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International Journal of Chemical Engineering
Volume 2019, Article ID 5413960, 8 pages
Research Article

Immobilization of Lead and Nickel Ions from Polluted Yam Peels Biomass Using Cement-Based Solidification/Stabilization Technique

1Process Design and Biomass Utilization Research Group (IDAB), Chemical Engineering Department, University of Cartagena, Cartagena de Indias 130015, Colombia
2Nanomaterials and Computer Aided Process Engineering Research Group (NIPAC), Chemical Engineering Department, University of Cartagena, Cartagena de Indias 130015, Colombia

Correspondence should be addressed to Ángel Gonzalez-Delgado; oc.ude.anegatracinu@1dzelaznoga

Received 14 November 2018; Revised 5 February 2019; Accepted 13 February 2019; Published 10 March 2019

Academic Editor: Sébastien Déon

Copyright © 2019 Ángel Villabona-Ortiz et al. This is an open access article distributed under the Creative Commons Attribution License, which permits unrestricted use, distribution, and reproduction in any medium, provided the original work is properly cited.


Nowadays, biomass has been employed to prepare biosorbents for heavy metals uptake; however, further disposal of polluted material has limited its application. In this work, nickel and lead removal was performed using yam peels and the resulting polluted biomass was mixed with concrete to produce bricks. The biomass was characterized by FT-IR analysis for testing functional groups diversification before and after adsorption process. The effect of adsorbent dosage, temperature, and initial solution concentration was evaluated to select suitable values of these parameters. Adsorption results were adjusted to kinetic and isotherm models to determine adsorption mechanism. Desorption experiments were also performed to determine the appropriate desorbing agent as well as its concentration. Immobilization technique of cement-based solidification/stabilization was applied and the polluted biomass was incorporated to concrete bricks at 5 and 10%. Mechanical resistance and leaching tests were carried out to analyze the suitability of heavy metals immobilization. The suitable values for dosage, temperature, and initial solution concentration were 0.5 g/L, 40°C and 100 ppm, respectively. The kinetic model that best fitted experimental results was pseudo-second order indicating a dominant physicochemical interaction between the two phases. The highest desorption yields were found in 52.47 and 74.84% for nickel and lead ions. The concrete bricks exhibited compression resistance above 5 MPa and all the leachate reported concentrations below the environmental limit. These results suggested that nickel and lead immobilization using concrete bricks is a good alternative to meet disposal problems of contaminated biomass.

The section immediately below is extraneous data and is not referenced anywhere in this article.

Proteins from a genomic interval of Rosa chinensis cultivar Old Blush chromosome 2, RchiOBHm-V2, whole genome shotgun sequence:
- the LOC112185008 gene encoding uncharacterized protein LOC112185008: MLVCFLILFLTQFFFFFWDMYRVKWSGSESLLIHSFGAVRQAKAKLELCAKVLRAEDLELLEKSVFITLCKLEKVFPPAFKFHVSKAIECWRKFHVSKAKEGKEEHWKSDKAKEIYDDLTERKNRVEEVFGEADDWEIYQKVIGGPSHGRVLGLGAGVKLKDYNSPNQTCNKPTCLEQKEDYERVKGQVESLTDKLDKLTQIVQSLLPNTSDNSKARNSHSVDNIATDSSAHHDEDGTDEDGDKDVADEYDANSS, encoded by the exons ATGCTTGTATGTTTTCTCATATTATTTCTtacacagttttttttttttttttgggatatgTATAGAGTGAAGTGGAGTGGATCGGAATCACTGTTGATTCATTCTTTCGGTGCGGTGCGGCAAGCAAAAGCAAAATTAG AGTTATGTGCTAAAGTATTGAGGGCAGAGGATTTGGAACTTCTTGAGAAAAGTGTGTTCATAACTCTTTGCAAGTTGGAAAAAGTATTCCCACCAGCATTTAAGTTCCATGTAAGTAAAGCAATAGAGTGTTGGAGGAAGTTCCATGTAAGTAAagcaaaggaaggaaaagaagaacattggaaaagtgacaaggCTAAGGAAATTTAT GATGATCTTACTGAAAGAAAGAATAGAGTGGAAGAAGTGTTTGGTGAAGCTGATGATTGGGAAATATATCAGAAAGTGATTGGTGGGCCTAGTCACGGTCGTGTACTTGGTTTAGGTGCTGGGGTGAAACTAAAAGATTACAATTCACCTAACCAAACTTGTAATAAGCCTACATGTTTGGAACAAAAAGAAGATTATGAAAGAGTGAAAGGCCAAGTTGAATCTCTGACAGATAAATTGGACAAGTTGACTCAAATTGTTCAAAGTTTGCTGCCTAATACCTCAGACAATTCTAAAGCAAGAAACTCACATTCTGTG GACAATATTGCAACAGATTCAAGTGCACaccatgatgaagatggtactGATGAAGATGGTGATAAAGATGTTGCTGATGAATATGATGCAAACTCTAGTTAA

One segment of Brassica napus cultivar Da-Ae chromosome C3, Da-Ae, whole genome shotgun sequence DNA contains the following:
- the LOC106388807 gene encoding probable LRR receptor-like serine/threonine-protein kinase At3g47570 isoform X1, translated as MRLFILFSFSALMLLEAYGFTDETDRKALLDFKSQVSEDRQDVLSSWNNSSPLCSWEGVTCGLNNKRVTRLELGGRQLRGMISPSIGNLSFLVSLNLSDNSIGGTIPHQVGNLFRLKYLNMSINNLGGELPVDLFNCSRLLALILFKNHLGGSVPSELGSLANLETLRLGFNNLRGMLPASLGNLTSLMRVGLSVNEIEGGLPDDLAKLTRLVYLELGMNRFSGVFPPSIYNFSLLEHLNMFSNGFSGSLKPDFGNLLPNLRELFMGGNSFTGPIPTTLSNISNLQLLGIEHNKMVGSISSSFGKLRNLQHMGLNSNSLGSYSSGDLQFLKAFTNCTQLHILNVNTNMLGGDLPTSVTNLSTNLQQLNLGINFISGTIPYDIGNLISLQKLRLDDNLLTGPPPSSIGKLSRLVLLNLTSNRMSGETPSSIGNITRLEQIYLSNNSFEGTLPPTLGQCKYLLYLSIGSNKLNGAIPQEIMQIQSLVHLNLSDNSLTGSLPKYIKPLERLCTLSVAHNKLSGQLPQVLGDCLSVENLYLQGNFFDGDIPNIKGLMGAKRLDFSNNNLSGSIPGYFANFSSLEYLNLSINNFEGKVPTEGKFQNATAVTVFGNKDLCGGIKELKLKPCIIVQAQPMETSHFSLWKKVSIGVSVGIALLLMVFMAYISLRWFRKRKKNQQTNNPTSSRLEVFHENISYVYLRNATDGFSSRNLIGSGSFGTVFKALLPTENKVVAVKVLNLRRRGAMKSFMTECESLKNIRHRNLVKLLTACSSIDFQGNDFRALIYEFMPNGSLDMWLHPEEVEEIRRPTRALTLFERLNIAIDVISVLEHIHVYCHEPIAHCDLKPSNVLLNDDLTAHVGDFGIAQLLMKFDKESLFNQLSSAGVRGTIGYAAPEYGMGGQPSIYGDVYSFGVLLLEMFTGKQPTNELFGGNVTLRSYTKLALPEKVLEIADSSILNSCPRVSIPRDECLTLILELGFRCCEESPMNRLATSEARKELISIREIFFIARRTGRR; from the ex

1. Introduction

The water sources have been deteriorated in the last decades because of the anthropogenic activities discharging pollutants into the environment. Toxic heavy metals such as nickel and lead are one of the most perilous pollutants due to their toxicity and persistence [1]. These contaminants have become focus of attention due to their acute and chronic effects on plants and animals [2]. Nickel ions in groundwater can be attributed to mining, smelting, metal plating, or metal recycling facilities [3]. Lead is found in activities involving smelting, combustion of leaded gasoline, and fertilizers [4]. The effects of these pollutants on public health and environment have motivated the development of new environment friendly [5].

Adsorption process appears to be a good alternative for water treatment due to its several advantages as convenience, ease operation, and simplicity [6]. Several materials provided by agricultural industry have been tested as biosorbents because of their cost-effectiveness and availability [7]. Some of these are wastes from fruit and vegetable processing industries (pineapple, citrus, banana, and mango peels) or root tubers as yam and cassava peels [8]. However, the disposal of polluted biomass after sorption-desorption cycles seems to be a limitation for adsorption application. To face this problem, immobilization is an effective alternative to reduce the potential migration of heavy metals by changing the physical and chemical properties of the wastes [9]. One of the immobilization methods is the cement-based solidification/stabilization [10]. In this work, adsorption of nickel and lead was studied using yam peels biomass and cement-based immobilization method was implemented for polluted biomass disposal.

2. Materials and Methods

2.1. Biosorbent Preparation

The yam peels were collected from local markets and washed with water to remove surface adhered particles that can affect adsorption process. This biomass was dried and grounded to achieve particle size of 1 mm [11]. The resulting material was characterized by Fourier-Transform Infrared Spectroscopy (FT-IR) in order to determine main functional groups on biomass surface.